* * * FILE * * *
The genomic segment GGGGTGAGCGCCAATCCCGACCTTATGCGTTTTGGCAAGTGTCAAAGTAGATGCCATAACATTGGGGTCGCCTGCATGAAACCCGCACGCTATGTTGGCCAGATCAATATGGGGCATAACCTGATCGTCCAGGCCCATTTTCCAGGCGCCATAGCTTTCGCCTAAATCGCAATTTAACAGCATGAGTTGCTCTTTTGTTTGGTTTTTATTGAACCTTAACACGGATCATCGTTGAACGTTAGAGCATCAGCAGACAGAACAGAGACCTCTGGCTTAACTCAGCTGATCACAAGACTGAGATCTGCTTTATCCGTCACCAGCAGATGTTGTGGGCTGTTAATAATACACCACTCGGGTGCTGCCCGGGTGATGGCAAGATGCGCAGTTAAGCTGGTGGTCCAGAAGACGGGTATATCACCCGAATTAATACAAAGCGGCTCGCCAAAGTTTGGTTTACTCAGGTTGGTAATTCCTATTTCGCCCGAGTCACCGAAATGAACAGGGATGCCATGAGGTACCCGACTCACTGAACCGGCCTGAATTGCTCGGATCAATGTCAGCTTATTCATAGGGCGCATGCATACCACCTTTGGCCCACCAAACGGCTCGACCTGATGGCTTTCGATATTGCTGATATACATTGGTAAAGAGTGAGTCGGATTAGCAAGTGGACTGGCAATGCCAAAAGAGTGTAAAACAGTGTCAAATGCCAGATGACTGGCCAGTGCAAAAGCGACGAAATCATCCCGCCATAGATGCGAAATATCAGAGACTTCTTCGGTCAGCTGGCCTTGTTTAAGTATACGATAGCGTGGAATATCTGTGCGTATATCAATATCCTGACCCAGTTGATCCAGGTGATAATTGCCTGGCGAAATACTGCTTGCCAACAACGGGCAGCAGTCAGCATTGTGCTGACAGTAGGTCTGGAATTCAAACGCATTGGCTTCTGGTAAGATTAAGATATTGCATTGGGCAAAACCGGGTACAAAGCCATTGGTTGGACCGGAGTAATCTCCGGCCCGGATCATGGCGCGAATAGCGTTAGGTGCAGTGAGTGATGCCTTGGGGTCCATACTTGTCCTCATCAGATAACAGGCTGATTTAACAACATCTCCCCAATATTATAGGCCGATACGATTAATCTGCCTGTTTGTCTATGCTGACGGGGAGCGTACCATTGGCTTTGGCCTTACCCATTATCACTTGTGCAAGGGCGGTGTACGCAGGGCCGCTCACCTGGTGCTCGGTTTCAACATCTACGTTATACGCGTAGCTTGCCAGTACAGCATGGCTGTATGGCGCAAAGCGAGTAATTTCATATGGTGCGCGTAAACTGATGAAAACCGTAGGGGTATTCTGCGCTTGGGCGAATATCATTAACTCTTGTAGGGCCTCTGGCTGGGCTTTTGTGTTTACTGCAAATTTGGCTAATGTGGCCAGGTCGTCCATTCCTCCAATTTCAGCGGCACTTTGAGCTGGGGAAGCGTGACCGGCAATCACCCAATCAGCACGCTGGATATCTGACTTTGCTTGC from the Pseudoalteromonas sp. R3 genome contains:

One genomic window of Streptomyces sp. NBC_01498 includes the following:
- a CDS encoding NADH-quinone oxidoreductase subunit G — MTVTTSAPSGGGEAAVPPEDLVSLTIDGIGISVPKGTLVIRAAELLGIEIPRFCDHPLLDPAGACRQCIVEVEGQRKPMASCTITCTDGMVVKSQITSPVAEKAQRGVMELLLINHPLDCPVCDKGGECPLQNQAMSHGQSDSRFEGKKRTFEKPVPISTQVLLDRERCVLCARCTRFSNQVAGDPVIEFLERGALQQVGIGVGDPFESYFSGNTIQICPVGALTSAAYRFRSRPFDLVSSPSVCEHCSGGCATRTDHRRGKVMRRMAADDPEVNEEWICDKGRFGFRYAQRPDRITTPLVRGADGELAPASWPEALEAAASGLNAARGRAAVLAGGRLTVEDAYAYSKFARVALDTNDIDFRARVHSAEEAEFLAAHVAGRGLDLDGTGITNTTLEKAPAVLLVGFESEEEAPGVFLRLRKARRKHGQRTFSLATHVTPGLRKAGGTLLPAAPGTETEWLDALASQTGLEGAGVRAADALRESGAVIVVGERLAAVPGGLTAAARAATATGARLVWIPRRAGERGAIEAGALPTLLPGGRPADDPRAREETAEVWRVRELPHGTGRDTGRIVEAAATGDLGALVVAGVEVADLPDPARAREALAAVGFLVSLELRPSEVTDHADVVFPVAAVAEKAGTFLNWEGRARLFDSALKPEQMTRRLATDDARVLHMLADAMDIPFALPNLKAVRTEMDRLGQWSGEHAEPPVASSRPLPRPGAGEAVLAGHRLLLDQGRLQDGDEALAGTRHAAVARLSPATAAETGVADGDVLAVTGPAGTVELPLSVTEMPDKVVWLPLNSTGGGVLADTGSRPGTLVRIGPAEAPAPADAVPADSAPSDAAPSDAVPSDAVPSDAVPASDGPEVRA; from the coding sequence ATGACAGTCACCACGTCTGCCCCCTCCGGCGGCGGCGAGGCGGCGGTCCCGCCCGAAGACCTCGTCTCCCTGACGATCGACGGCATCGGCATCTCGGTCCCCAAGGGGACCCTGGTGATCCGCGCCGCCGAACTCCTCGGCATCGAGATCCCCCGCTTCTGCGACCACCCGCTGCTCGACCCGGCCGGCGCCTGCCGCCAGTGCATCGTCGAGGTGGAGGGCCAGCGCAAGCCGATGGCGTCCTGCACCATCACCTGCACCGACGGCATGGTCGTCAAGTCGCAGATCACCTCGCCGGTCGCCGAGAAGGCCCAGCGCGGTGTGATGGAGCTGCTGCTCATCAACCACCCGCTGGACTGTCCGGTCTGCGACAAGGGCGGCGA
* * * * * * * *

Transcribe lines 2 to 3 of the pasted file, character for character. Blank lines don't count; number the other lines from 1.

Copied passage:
One genomic window of Streptomyces sp. NBC_01498 includes the following:
- a CDS encoding NADH-quinone oxidoreductase subunit G — MTVTTSAPSGGGEAAVPPEDLVSLTIDGIGISVPKGTLVIRAAELLGIEIPRFCDHPLLDPAGACRQCIVEVEGQRKPMASCTITCTDGMVVKSQITSPVAEKAQRGVMELLLINHPLDCPVCDKGGECPLQNQAMSHGQSDSRFEGKKRTFEKPVPISTQVLLDRERCVLCARCTRFSNQVAGDPVIEFLERGALQQVGIGVGDPFESYFSGNTIQICPVGALTSAAYRFRSRPFDLVSSPSVCEHCSGGCATRTDHRRGKVMRRMAADDPEVNEEWICDKGRFGFRYAQRPDRITTPLVRGADGELAPASWPEALEAAASGLNAARGRAAVLAGGRLTVEDAYAYSKFARVALDTNDIDFRARVHSAEEAEFLAAHVAGRGLDLDGTGITNTTLEKAPAVLLVGFESEEEAPGVFLRLRKARRKHGQRTFSLATHVTPGLRKAGGTLLPAAPGTETEWLDALASQTGLEGAGVRAADALRESGAVIVVGERLAAVPGGLTAAARAATATGARLVWIPRRAGERGAIEAGALPTLLPGGRPADDPRAREETAEVWRVRELPHGTGRDTGRIVEAAATGDLGALVVAGVEVADLPDPARAREALAAVGFLVSLELRPSEVTDHADVVFPVAAVAEKAGTFLNWEGRARLFDSALKPEQMTRRLATDDARVLHMLADAMDIPFALPNLKAVRTEMDRLGQWSGEHAEPPVASSRPLPRPGAGEAVLAGHRLLLDQGRLQDGDEALAGTRHAAVARLSPATAAETGVADGDVLAVTGPAGTVELPLSVTEMPDKVVWLPLNSTGGGVLADTGSRPGTLVRIGPAEAPAPADAVPADSAPSDAAPSDAVPSDAVPSDAVPASDGPEVRA; from the coding sequence ATGACAGTCACCACGTCTGCCCCCTCCGGCGGCGGCGAGGCGGCGGTCCCGCCCGAAGACCTCGTCTCCCTGACGATCGACGGCATCGGCATCTCGGTCCCCAAGGGGACCCTGGTGATCCGCGCCGCCGAACTCCTCGGCATCGAGATCCCCCGCTTCTGCGACCACCCGCTGCTCGACCCGGCCGGCGCCTGCCGCCAGTGCATCGTCGAGGTGGAGGGCCAGCGCAAGCCGATGGCGTCCTGCACCATCACCTGCACCGACGGCATGGTCGTCAAGTCGCAGATCACCTCGCCGGTCGCCGAGAAGGCCCAGCGCGGTGTGATGGAGCTGCTGCTCATCAACCACCCGCTGGACTGTCCGGTCTGCGACAAGGGCGGCGA